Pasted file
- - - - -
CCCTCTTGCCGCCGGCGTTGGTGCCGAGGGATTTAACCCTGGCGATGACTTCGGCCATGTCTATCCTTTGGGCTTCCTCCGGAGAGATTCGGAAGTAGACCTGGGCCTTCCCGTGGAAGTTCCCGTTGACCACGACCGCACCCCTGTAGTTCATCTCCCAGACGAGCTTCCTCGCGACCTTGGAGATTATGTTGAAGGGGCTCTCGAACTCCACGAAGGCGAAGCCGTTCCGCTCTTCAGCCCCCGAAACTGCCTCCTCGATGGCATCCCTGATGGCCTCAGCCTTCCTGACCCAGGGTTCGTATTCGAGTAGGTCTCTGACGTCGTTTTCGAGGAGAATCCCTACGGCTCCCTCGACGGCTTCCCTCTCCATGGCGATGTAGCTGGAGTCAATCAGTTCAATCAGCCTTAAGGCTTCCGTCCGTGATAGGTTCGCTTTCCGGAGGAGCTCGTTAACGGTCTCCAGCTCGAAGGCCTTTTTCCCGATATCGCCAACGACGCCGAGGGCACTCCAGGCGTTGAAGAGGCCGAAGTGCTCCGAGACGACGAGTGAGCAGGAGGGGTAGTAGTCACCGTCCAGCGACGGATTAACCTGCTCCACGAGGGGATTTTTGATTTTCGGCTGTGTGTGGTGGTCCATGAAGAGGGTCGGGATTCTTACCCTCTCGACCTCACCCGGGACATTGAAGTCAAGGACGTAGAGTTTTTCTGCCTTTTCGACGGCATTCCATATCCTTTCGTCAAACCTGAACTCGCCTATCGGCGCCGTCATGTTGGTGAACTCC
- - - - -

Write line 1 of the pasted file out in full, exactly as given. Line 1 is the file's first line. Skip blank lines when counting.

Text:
CCCTCTTGCCGCCGGCGTTGGTGCCGAGGGATTTAACCCTGGCGATGACTTCGGCCATGTCTATCCTTTGGGCTTCCTCCGGAGAGATTCGGAAGTAGACCTGGGCCTTCCCGTGGAAGTTCCCGTTGACCACGACCGCACCCCTGTAGTTCATCTCCCAGACGAGCTTCCTCGCGACCTTGGAGATTATGTTGAAGGGGCTCTCGAACTCCACGAAGGCGAAGCCGTTCCGCTCTTCAGCCCCCGAAACTGCCTCCTCGATGGCATCCCTGATGGCCTCAGCCTTCCTGACCCAGGGTTCGTATTCGAGTAGGTCTCTGACGTCGTTTTCGAGGAGAATCCCTACGGCTCCCTCGACGGCTTCCCTCTCCATGGCGATGTAGCTGGAGTCAATCAGTTCAATCAGCCTTAAGGCTTCCGTCCGTGATAGGTTCGCTTTCCGGAGGAGCTCGTTAACGGTCTCCAGCTCGAAGGCCTTTTTCCCGATATCGCCAACGACGCCGAGGGCACTCCAGGCGTTGAAGAGGCCGAAGTGCTCCGAGACGACGAGTGAGCAGGAGGGGTAGTAGTCACCGTCCAGCGACGGATTAACCTGCTCCACGAGGGGATTTTTGATTTTCGGCTGTGTGTGGTGGTCCATGAAGAGGGTCGGGATTCTTACCCTCTCGACCTCACCCGGGACATTGAAGTCAAGGACGTAGAGTTTTTCTGCCTTTTCGACGGCATTCCATATCCTTTCGTCAAACCTGAACTCGCCTATCGGCGCCGTCATGTTGGTGAACTCC